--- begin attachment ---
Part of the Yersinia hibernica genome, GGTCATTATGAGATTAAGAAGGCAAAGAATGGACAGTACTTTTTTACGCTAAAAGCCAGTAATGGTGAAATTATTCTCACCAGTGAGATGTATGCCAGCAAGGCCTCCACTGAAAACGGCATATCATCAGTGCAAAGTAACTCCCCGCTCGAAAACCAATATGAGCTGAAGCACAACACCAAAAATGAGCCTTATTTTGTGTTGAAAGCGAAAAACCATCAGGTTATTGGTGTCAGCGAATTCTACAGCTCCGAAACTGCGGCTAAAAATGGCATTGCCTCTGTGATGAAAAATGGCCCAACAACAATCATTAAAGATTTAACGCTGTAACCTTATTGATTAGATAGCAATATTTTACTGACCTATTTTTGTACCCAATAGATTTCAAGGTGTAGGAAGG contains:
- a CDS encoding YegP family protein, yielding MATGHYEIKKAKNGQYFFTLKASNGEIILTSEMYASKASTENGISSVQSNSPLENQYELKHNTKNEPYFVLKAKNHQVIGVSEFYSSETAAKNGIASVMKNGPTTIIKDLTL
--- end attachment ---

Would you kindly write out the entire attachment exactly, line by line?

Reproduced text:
Part of the Yersinia hibernica genome, GGTCATTATGAGATTAAGAAGGCAAAGAATGGACAGTACTTTTTTACGCTAAAAGCCAGTAATGGTGAAATTATTCTCACCAGTGAGATGTATGCCAGCAAGGCCTCCACTGAAAACGGCATATCATCAGTGCAAAGTAACTCCCCGCTCGAAAACCAATATGAGCTGAAGCACAACACCAAAAATGAGCCTTATTTTGTGTTGAAAGCGAAAAACCATCAGGTTATTGGTGTCAGCGAATTCTACAGCTCCGAAACTGCGGCTAAAAATGGCATTGCCTCTGTGATGAAAAATGGCCCAACAACAATCATTAAAGATTTAACGCTGTAACCTTATTGATTAGATAGCAATATTTTACTGACCTATTTTTGTACCCAATAGATTTCAAGGTGTAGGAAGG contains:
- a CDS encoding YegP family protein, yielding MATGHYEIKKAKNGQYFFTLKASNGEIILTSEMYASKASTENGISSVQSNSPLENQYELKHNTKNEPYFVLKAKNHQVIGVSEFYSSETAAKNGIASVMKNGPTTIIKDLTL